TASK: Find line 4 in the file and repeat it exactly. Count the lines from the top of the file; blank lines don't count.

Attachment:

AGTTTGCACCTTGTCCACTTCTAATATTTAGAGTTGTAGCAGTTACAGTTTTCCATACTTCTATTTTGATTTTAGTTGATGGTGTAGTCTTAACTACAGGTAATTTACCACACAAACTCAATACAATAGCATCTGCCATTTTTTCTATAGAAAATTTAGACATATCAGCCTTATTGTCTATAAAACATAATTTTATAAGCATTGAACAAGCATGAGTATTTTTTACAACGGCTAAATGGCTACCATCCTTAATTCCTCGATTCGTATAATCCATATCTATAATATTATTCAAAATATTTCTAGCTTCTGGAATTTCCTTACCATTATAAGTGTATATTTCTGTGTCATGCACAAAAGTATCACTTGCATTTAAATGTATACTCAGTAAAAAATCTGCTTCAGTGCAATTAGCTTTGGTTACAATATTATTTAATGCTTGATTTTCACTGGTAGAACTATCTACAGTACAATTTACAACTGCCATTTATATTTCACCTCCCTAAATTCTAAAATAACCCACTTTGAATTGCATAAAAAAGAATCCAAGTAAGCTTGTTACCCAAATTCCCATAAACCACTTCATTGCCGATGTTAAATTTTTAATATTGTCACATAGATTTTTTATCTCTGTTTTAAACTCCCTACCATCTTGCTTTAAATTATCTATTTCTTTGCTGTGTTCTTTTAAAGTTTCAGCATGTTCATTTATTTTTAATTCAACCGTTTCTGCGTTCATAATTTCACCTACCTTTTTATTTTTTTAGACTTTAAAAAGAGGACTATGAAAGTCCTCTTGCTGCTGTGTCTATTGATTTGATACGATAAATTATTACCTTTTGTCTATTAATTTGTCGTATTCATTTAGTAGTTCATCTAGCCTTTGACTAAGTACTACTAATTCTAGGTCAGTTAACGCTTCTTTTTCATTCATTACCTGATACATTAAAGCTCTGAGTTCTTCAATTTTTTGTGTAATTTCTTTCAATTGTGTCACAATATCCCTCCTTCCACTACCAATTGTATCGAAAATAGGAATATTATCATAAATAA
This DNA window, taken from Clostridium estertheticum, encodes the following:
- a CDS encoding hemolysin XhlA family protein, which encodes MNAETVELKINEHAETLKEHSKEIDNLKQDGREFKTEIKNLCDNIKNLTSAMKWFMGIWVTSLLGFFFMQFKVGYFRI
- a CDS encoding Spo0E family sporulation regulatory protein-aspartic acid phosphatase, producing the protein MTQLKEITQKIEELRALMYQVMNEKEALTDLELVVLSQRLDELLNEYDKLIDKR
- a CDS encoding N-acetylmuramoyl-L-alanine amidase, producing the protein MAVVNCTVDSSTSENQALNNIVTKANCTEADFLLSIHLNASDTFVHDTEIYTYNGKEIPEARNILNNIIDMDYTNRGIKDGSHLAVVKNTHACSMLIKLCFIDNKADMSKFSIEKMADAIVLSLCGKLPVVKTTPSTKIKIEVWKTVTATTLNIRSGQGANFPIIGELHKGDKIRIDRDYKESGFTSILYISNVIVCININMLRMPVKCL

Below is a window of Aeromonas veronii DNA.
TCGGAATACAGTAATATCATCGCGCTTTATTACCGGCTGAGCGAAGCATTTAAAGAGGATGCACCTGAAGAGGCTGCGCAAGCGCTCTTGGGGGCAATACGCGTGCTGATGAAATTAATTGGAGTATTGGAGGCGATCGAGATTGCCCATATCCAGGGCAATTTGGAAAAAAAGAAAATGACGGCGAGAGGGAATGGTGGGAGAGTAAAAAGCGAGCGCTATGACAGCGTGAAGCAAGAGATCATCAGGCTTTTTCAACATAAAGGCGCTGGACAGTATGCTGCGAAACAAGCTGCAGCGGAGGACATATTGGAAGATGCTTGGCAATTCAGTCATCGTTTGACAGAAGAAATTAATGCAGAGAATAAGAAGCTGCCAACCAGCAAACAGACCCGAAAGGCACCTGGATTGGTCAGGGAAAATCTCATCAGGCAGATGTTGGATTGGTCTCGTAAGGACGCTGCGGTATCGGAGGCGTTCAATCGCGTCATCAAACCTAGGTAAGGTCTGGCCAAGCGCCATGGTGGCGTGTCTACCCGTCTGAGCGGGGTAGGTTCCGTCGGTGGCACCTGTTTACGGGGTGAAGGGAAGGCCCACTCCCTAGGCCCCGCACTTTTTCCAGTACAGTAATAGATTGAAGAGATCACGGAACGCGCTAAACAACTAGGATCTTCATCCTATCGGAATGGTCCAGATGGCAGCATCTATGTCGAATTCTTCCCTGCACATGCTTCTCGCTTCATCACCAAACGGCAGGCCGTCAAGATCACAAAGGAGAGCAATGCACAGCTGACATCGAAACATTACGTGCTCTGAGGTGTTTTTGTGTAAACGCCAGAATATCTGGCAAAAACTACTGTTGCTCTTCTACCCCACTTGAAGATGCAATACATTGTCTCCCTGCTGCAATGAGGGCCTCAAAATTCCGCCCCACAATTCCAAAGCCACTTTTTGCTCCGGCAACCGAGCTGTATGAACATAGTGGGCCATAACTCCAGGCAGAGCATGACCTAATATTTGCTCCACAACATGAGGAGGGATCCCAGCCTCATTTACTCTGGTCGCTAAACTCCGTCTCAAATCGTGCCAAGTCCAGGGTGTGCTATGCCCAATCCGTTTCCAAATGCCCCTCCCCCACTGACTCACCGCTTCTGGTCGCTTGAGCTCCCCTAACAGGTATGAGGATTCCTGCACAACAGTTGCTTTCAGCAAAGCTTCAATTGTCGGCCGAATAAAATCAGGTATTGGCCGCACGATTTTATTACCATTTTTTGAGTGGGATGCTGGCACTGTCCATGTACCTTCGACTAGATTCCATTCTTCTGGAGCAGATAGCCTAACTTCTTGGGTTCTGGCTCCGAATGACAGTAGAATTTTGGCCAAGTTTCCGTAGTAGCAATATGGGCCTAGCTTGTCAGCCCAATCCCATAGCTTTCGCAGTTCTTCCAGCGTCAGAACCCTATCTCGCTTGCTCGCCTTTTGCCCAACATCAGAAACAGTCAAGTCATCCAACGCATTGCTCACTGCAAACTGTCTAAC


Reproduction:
- a CDS encoding Spo0E family sporulation regulatory protein-aspartic acid phosphatase, producing the protein MTQLKEITQKIEELRALMYQVMNEKEALTDLELVVLSQRLDELLNEYDKLIDKR